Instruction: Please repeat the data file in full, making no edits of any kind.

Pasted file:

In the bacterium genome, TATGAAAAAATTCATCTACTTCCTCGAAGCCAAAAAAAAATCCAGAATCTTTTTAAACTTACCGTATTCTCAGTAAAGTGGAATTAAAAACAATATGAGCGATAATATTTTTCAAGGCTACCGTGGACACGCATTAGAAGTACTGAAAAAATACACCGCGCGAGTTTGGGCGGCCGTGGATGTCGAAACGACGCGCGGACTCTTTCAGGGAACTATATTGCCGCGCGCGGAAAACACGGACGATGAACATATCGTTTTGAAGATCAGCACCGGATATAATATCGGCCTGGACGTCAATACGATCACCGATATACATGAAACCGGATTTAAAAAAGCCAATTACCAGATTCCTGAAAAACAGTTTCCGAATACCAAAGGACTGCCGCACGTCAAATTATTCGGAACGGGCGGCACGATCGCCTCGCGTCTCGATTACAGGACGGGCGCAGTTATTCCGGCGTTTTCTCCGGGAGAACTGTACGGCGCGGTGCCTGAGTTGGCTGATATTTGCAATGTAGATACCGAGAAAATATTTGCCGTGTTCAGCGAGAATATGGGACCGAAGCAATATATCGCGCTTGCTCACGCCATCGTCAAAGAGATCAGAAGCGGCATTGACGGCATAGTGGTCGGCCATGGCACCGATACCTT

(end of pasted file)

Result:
In the bacterium genome, TATGAAAAAATTCATCTACTTCCTCGAAGCCAAAAAAAAATCCAGAATCTTTTTAAACTTACCGTATTCTCAGTAAAGTGGAATTAAAAACAATATGAGCGATAATATTTTTCAAGGCTACCGTGGACACGCATTAGAAGTACTGAAAAAATACACCGCGCGAGTTTGGGCGGCCGTGGATGTCGAAACGACGCGCGGACTCTTTCAGGGAACTATATTGCCGCGCGCGGAAAACACGGACGATGAACATATCGTTTTGAAGATCAGCACCGGATATAATATCGGCCTGGACGTCAATACGATCACCGATATACATGAAACCGGATTTAAAAAAGCCAATTACCAGATTCCTGAAAAACAGTTTCCGAATACCAAAGGACTGCCGCACGTCAAATTATTCGGAACGGGCGGCACGATCGCCTCGCGTCTCGATTACAGGACGGGCGCAGTTATTCCGGCGTTTTCTCCGGGAGAACTGTACGGCGCGGTGCCTGAGTTGGCTGATATTTGCAATGTAGATACCGAGAAAATATTTGCCGTGTTCAGCGAGAATATGGGACCGAAGCAATATATCGCGCTTGCTCACGCCATCGTCAAAGAGATCAGAAGCGGCATTGACGGCATAGTGGTCGGCCATGGCACCGATACCTT